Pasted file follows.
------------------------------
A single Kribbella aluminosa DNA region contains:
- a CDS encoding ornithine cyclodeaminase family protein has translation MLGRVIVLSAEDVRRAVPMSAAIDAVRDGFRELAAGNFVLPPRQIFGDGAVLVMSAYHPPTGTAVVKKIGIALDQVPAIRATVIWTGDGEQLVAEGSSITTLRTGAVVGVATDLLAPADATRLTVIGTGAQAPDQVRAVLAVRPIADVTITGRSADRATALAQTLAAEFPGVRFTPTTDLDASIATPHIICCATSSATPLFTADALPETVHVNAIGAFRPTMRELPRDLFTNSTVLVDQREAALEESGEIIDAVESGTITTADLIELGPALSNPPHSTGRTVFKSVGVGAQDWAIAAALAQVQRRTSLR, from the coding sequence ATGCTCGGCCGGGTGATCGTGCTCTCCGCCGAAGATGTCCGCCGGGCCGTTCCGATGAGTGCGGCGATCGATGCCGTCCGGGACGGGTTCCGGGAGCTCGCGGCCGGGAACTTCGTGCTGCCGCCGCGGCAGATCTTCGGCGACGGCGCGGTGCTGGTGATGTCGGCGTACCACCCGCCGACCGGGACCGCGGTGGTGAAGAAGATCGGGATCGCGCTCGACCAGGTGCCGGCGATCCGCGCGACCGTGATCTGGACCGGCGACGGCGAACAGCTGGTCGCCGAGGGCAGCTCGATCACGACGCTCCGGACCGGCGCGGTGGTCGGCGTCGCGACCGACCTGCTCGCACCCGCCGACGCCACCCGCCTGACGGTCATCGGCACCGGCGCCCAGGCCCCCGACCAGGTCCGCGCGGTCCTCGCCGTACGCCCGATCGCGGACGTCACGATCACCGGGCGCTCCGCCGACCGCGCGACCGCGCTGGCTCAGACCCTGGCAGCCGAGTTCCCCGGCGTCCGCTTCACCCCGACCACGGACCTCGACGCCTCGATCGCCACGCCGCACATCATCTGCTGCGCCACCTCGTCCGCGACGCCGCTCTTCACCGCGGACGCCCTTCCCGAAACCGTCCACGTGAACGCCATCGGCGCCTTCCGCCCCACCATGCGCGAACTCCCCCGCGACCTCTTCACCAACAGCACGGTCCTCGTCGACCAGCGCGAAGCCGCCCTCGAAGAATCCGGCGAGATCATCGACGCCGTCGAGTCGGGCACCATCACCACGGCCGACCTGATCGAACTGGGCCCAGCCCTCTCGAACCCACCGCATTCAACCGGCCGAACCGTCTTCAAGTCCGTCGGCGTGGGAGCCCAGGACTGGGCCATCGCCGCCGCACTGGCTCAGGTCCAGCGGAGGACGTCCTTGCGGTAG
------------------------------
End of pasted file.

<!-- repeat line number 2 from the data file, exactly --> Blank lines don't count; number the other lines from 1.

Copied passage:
- a CDS encoding ornithine cyclodeaminase family protein has translation MLGRVIVLSAEDVRRAVPMSAAIDAVRDGFRELAAGNFVLPPRQIFGDGAVLVMSAYHPPTGTAVVKKIGIALDQVPAIRATVIWTGDGEQLVAEGSSITTLRTGAVVGVATDLLAPADATRLTVIGTGAQAPDQVRAVLAVRPIADVTITGRSADRATALAQTLAAEFPGVRFTPTTDLDASIATPHIICCATSSATPLFTADALPETVHVNAIGAFRPTMRELPRDLFTNSTVLVDQREAALEESGEIIDAVESGTITTADLIELGPALSNPPHSTGRTVFKSVGVGAQDWAIAAALAQVQRRTSLR, from the coding sequence ATGCTCGGCCGGGTGATCGTGCTCTCCGCCGAAGATGTCCGCCGGGCCGTTCCGATGAGTGCGGCGATCGATGCCGTCCGGGACGGGTTCCGGGAGCTCGCGGCCGGGAACTTCGTGCTGCCGCCGCGGCAGATCTTCGGCGACGGCGCGGTGCTGGTGATGTCGGCGTACCACCCGCCGACCGGGACCGCGGTGGTGAAGAAGATCGGGATCGCGCTCGACCAGGTGCCGGCGATCCGCGCGACCGTGATCTGGACCGGCGACGGCGAACAGCTGGTCGCCGAGGGCAGCTCGATCACGACGCTCCGGACCGGCGCGGTGGTCGGCGTCGCGACCGACCTGCTCGCACCCGCCGACGCCACCCGCCTGACGGTCATCGGCACCGGCGCCCAGGCCCCCGACCAGGTCCGCGCGGTCCTCGCCGTACGCCCGATCGCGGACGTCACGATCACCGGGCGCTCCGCCGACCGCGCGACCGCGCTGGCTCAGACCCTGGCAGCCGAGTTCCCCGGCGTCCGCTTCACCCCGACCACGGACCTCGACGCCTCGATCGCCACGCCGCACATCATCTGCTGCGCCACCTCGTCCGCGACGCCGCTCTTCACCGCGGACGCCCTTCCCGAAACCGTCCACGTGAACGCCATCGGCGCCTTCCGCCCCACCATGCGCGAACTCCCCCGCGACCTCTTCACCAACAGCACGGTCCTCGTCGACCAGCGCGAAGCCGCCCTCGAAGAATCCGGCGAGATCATCGACGCCGTCGAGTCGGGCACCATCACCACGGCCGACCTGATCGAACTGGGCCCAGCCCTCTCGAACCCACCGCATTCAACCGGCCGAACCGTCTTCAAGTCCGTCGGCGTGGGAGCCCAGGACTGGGCCATCGCCGCCGCACTGGCTCAGGTCCAGCGGAGGACGTCCTTGCGGTAG